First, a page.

Old Dominion's current incremental operating margins are much higher than it's ever recorded -- currently exceeding 30% year to date, and well above 20% in each of the last three full fiscal years -- which gives it a little more room to cut its prices without losing too much profit. With a long-term target range of 15%-20% for this figure, it makes sense for Old Dominion to add as much additional tonnage as possible in the current environment, even if that forces the company to get a little more flexible on its pricing.

Current cycle incremental operating margins


H1 2013




Incremental Revenue (millions)





Incremental Operating Profit (millions)





Incremental Operating Margins





Source: Company data

Previous cycle incremental/contribution margins





Operating Revenues (millions)




Operating Profit (millions)




Operating Margins




Source: Company data

What it means for others

Currently, many investors are very bullish on the ability of LTL companies to increase prices and grow their EPS. But by giving away some of its price increases to gain market share, Old Dominion may force other players to slow down their planned price increases, or risk losing market share.

For Conway, analysts expect EPS to grow from $1.99 in the current year to $2.81 next year, a 41% year-over-year increase primarily on pricing. Given the emerging signs of increasing price competitiveness in the industry, this estimate may prove far too optimistic.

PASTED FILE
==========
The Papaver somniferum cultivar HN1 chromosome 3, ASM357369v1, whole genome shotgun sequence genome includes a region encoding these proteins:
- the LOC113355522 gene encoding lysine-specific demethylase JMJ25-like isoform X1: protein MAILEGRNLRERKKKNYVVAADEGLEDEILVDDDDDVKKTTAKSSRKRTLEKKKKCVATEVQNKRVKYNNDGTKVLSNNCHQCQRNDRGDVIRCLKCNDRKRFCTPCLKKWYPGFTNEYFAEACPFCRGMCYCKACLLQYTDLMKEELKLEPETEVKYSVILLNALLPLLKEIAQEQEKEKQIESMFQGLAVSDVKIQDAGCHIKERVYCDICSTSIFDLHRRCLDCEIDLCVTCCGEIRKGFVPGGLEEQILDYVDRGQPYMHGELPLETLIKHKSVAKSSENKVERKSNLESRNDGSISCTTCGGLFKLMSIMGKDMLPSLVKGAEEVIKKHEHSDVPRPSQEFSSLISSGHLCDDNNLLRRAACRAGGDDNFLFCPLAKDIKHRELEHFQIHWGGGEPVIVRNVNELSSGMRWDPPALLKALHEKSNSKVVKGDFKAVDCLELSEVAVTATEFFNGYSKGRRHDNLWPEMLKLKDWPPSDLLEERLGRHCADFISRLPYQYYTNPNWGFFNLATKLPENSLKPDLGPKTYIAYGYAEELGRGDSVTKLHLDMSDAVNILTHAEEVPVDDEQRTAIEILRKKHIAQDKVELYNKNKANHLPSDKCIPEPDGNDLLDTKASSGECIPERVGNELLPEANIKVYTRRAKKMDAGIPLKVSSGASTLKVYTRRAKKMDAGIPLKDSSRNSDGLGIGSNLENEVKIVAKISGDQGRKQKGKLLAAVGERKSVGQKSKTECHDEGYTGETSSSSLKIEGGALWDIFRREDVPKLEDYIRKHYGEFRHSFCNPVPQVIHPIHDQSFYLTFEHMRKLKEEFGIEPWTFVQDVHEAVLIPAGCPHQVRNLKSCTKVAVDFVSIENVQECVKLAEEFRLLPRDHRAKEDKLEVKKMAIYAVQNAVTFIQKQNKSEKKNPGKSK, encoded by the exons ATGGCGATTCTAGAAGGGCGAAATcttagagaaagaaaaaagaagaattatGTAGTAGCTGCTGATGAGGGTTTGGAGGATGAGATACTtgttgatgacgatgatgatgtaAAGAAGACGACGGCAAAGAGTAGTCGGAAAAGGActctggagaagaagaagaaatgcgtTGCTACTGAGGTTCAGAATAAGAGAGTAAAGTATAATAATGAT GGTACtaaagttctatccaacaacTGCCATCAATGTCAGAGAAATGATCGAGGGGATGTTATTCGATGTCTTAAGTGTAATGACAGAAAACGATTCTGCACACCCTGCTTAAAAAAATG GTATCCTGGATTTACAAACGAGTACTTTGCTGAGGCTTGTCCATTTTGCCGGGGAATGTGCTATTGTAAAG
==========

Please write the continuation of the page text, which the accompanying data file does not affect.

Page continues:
Conway and Saia are the principal peers of Old Dominion in regional markets, which include shipments of less than 1,000 miles. They will be affected directly, and they must become more cautious to ensure they don't lose their customers while raising their prices.

Conway in particular is in a tough spot. For the first half of this year, the company reported a 4.11% operating margin in its LTL operations, compared to 6.67% at Saia and 14.5% at Old Dominion. Conway was counting on improving pricing dynamics to get back to the 10% LTL operating margins that it enjoyed during the previous cycle. Now, the chances of that happening seem slimmer.

Conway's currently trading at 21 times its FY 2013 consensus EPS, which is higher than both Saia and Old Dominion. The stock is likely to see downward revision in its earnings estimates and P/E multiple compression going forward.

Arkansas Best and YRC Worldwide are primarily into national markets -- routes greater than 1,000 miles -- and have limited direct competition from Old Dominion, which only gets 14% of its tonnage from national routes. However, if Conway responds to losing regional tonnage by trying to add more national cargo, Arkansas Best and YRC may find themselves with increased competition.

Also, YRC Worldwide is highly leveraged with more than $2 billion of long term debt, pension liabilities, and other claims on its balance sheet. Even a slight deterioration in the LTL pricing environment might push it again toward fiscal trouble.

In conclusion...

While it is still too early to calculate the exact impact of Old Dominion's recent announcement on the LTL industry, it definitely is a negative development. The high expectations of potential improvement in industry pricing among investors increases the likelihood of a disappointment. The commentary on the latest pricing environment during the next earnings call will help investors gain a better understanding of what going on in the industry. Until then, it is best to avoid these stocks.